Nutrition & Mental Health

Most of us know and think about how food makes our bodies look. Too many cheeseburgers aren’t good for the abs. But how many times have you asked yourself, “I wonder how these chips will affect my mood?” Or “Will this cupcake help decrease the anxiety I am feeling?”.

Recent research coming out of the American Psychiatric Association shows us the extent all of us have underestimated the impact food has on our mental health.  This new wave of research is called “Food Psychiatry,”(1). What the researchers are finding is that if food has the power to make us feel negatively, it also has the power to positively change and oftentimes eliminate negative mental health symptoms or diagnoses. For example a recent report cited adults who most closely followed the Mediterranean diet consistently for over 4 years had a 40-60% reduction in risk for developing depression. (2)

The obvious question is which foods will actually help create those positive moods we’re all craving. So as you head to the grocery store, here are some of the top foods that will benefit your mental health:

Oysters are one of the best foods for our brains. The reason is shellfish (but especially oysters) are packed with Omega-3 fatty acids (which ultimately are converted to DHA) translating to a great food for people with anxiety and mood disorders. In addition oysters have shown significant results in decreasing depressive symptoms.

Dark Chocolate is one of the leading foods that contains magnesium. Magnesium has been dubbed the “ultimate chill pill” helping people feel and think calm thoughts. Historically, humans had no problem getting their daily dose of magnesium, but because of food processing and changing soil content magnesium has become more difficult to obtain. Magnesium has also been shown to decrease anxiety, depression and apathy. Dark chocolate is also a leading source of tryptophan. Tryptophan is a precursor to serotonin which is a neurotransmitter (a brain chemical used to communicate information to our brain and body) that communicates happiness and positive mood.

Leafy Greens are an excellent source of fiber, folate, magnesium and vitamin K. Diets that consist of regular high intake of fiber often lead to people having higher energy and generally being happier people. Folate, which is a vitamin B, can have strong, positive affects protecting against depression. And Vitamin K has been shown to help people with mental acuity and clarity, especially as we age.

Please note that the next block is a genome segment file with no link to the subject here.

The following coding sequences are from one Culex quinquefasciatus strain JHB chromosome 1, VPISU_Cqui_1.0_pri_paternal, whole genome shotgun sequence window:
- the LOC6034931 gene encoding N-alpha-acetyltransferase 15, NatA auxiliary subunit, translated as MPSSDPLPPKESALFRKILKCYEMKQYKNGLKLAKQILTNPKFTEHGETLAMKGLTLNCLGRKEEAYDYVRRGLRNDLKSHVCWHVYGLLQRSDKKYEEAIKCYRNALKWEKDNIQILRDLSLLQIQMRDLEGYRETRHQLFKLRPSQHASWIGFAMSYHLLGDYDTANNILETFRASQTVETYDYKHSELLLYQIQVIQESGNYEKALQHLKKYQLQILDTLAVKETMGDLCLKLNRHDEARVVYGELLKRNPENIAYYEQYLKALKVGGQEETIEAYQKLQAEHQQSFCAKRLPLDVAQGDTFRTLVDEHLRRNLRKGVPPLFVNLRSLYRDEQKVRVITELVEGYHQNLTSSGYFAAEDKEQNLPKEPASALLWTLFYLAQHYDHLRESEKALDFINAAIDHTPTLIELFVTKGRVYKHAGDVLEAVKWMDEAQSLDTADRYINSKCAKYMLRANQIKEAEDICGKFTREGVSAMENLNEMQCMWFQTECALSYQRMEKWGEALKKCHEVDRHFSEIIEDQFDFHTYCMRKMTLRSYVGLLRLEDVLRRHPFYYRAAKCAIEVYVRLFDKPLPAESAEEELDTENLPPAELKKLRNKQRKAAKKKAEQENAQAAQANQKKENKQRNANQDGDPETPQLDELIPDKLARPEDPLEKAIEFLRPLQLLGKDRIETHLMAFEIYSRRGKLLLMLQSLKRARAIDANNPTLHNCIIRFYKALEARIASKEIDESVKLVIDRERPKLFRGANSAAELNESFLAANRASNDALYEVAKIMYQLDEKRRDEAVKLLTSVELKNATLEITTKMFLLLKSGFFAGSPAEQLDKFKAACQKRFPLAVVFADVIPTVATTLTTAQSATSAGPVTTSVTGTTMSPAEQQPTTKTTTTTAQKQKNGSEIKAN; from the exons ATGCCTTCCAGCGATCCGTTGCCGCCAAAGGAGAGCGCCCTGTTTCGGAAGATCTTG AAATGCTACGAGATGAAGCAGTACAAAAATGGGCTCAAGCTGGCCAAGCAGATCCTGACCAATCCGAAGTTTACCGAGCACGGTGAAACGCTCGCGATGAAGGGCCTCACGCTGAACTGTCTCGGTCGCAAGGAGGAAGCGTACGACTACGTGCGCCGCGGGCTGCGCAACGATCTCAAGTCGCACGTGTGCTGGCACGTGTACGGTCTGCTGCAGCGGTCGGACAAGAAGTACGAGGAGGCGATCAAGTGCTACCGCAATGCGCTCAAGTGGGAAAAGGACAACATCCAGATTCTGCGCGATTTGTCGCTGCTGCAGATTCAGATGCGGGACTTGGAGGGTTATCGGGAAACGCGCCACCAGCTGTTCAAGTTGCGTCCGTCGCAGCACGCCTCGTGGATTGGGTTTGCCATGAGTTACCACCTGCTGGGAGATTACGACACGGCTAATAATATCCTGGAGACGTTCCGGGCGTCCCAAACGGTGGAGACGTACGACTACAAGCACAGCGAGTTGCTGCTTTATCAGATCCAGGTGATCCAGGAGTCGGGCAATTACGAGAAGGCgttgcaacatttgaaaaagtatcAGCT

Nuts are also high in fiber and vitamin E. Vitamin E is considered to be a powerful agent against stress and stress induced depression. In addition, vitamin E helps keep your mind sharp. If you have a sweet tooth, try swapping out the Skittles with dark chocolate covered almonds.

A good rule of thumb is if food is packed with vibrant color then it is packed with good vitamins.

What should you avoid? Think beige. Pizza, pasta, crackers, chips, the usual suspects. While none of these things are inherently bad, just remember that they’re not poised to make you feel better.

One important thing to note is we live in a vitamin popping age. And while vitamins are certainly a good thing, it is encouraged by professionals to go straight to the source. Our bodies soak up nutrients in a much more efficient way if vitamins are consumed in the way they were originally intended. Meaning the benefits of DHA and folate etc. will be that much more powerful if we eat them whole. 

-          Ashley Banister Riley

If you’re looking for a night out in Denver some of our favorite places where you can find the foods above are: 

Oysters in Denver:

Cart-Driver: 2500 Larimer St.

Stoic & Genuine: 1701 Wynkoop St.

Blue Island Oyster Bar: 2625 E. 2nd Ave.

Easy Kale Recipe:

http://barefootcontessa.com/recipes.aspx?RecipeID=1064&S=0

(1) http://www.mentalhealthexcellence.org/beans-greens-and-the-best-foods-for-the-brain/

(2)Sánchez-Villegas A, Delgado-Rodríguez M, Alonso A, et al. Association of the Mediterranean dietary pattern with the incidence of depression: the Seguimiento Universidad de Navarra/University of Navarra follow-up (SUN) cohort. Arch Gen Psychiatry. 2009;66:1090-1098. Abstract